Auburn’s Greatest Backfield Reunites – A Night of Hope

MONTGOMERY, Ala. – Arguably the greatest backfield in Auburn football history will be together again at the first “A Night of Hope,” benefitting the Henry Tellis Foundation.

Running backs William Andrews, James Brooks and Joe Cribbs will join quarterback Charlie Trotman at the dinner event, scheduled for Aug. 19 in the Fellowship Hall at Frazer United Methodist Church. The dinner begins at 6, with the four taking the stage after to reminisce about their football careers. Individual tickets are available for $60, with a table for eight costing $400. Corporate sponsorships are also available by going to the foundation’s website at

The foursome of Andrews, Brooks, Cribbs and Trotman were at Auburn in the mid- to late-1970s, with the group playing together for two seasons – 1977 and 1978. During that period Auburn’s veer offense was one of the most prolific in the country. With Trotman at the controls, Brooks and Cribbs were the Southeastern Conference’s leading rushers in 1979. Brooks finished with 1,208 yards and Cribbs 1,120, with the pair combining for 25 touchdowns.  Brooks and Cribbs were the first two backs to rush for more than 1,000 yards in the same season in Southeastern Conference history. Andrews was primarily a blocking back for the Tigers, but still amassed 1,346 career yards on the ground.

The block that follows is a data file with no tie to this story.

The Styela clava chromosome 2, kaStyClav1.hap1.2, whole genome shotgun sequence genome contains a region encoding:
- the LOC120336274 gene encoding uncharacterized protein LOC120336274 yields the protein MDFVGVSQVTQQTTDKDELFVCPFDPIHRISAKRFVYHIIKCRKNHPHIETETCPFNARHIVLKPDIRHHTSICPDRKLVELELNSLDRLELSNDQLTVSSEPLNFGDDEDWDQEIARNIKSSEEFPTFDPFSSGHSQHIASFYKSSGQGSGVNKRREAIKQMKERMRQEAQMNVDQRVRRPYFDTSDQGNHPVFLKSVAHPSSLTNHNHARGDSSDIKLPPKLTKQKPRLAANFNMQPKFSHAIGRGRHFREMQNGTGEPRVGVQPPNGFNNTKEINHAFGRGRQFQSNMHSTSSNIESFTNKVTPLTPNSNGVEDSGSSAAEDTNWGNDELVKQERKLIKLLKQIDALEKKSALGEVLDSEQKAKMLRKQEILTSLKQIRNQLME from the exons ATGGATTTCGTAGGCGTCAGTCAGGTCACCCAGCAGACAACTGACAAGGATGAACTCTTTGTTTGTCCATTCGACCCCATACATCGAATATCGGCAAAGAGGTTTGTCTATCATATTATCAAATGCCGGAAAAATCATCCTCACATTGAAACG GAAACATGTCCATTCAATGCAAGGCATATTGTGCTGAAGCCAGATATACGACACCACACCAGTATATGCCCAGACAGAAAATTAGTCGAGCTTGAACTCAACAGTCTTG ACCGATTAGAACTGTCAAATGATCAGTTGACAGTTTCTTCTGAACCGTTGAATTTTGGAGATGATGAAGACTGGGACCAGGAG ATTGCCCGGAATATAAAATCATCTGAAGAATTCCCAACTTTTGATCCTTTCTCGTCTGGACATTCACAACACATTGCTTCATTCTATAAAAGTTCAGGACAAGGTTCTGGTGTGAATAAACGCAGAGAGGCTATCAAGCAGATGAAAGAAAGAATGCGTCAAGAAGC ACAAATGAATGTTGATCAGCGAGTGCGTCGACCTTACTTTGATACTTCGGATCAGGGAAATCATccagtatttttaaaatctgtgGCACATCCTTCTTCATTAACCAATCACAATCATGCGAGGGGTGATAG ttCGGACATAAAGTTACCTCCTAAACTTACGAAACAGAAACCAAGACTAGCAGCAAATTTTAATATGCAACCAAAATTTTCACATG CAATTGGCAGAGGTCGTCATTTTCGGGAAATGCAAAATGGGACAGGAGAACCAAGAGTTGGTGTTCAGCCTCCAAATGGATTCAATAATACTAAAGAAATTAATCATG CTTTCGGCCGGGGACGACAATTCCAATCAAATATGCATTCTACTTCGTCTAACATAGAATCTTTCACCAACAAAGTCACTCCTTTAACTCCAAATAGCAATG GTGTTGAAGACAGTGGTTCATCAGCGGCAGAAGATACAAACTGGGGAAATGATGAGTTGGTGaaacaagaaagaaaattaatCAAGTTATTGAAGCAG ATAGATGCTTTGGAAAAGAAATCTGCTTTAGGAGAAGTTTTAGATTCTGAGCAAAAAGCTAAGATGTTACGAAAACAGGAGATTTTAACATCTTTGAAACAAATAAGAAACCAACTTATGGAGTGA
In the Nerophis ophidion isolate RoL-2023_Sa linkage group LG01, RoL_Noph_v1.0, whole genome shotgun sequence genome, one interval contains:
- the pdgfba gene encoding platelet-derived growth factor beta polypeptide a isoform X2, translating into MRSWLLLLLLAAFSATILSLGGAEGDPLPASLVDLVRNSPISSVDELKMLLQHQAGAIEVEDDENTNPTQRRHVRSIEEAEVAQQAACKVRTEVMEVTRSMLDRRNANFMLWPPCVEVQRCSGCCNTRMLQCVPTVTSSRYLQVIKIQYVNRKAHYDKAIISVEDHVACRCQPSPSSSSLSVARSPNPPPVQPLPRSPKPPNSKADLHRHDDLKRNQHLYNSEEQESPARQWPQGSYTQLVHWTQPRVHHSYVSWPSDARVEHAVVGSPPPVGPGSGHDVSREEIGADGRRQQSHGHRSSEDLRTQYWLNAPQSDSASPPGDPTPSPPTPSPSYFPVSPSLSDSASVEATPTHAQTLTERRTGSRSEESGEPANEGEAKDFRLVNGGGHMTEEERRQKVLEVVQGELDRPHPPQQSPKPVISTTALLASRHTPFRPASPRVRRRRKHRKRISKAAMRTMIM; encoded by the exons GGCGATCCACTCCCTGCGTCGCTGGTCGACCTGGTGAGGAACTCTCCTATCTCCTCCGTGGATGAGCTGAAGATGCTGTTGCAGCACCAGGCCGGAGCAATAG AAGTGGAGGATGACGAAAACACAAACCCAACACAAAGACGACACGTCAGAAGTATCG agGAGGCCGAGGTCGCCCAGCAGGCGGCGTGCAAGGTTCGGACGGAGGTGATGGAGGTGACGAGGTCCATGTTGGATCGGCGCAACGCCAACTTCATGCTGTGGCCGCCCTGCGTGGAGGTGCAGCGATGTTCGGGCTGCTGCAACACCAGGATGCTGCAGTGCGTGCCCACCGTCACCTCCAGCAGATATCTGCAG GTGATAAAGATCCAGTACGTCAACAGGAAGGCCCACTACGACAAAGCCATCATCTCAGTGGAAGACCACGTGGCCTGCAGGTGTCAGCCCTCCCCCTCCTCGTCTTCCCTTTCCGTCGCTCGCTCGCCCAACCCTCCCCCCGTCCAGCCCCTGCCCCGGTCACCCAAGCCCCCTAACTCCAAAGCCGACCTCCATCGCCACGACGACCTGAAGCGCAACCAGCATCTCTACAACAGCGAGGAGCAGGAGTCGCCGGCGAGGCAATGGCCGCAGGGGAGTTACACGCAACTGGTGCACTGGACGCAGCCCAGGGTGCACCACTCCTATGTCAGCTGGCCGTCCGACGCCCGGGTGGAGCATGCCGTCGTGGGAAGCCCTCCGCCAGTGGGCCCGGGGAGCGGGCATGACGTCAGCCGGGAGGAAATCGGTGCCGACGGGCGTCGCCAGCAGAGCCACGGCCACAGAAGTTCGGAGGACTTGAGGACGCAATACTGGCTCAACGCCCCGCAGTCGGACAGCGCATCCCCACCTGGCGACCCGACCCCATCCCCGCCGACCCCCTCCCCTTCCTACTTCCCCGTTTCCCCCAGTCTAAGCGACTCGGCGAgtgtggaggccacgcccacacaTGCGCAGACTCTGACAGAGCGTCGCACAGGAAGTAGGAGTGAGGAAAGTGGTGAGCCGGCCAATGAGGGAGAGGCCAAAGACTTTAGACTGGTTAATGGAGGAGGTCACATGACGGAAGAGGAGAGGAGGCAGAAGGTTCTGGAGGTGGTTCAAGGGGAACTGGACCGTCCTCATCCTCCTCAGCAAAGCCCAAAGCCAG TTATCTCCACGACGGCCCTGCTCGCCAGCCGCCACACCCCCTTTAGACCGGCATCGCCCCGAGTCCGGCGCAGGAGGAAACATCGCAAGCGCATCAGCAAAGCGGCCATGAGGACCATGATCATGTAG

Andrews, Brooks and Cribbs all excelled in the National Football League. Andrews, who during his career with Atlanta amassed 5,986 rushing yards and another 2,645 in receptions, earned trips to four straight Pro Bowls. The Falcons retired his number (31) in 2004. Brooks, who played professionally for both the San Diego Chargers and the Cincinnati Bengals, was also a four-time Pro Bowler. Upon leaving Cincinnati he was the Bengals all-time leading rusher and finished his career with 14,910 all-purpose yards. Cribbs was the AFC Rookie of the Year for the Buffalo Bills in 1980 and led the team in rushing through the 1983 season.

Trotman was a three-year starter for the Tigers and following his senior season was selected the most valuable player in the 1979 Blue-Gray All-Star Football Classic. After playing in the USFL for the Birmingham Stallions, Trotman spent 15 seasons as the color commentator on the Auburn Network’s radio broadcasts. He currently co-hosts The MAX Round Table daily sports radio show on ESPN The Ticket.

Henry Tellis started the foundation bearing his name in 2012. The Montgomery native works tirelessly in the mentoring program to provide hope and inspiration to young men who are seeking the presence of a positive male role model in their daily lives. Tellis played football locally at Sidney Lanier and continued his playing career at Troy and in the NFL with the New York Giants and the New York Jets. His heart never left Montgomery, however, and through his leadership the foundation continues to seek ways to inspire young people to dream and believe.


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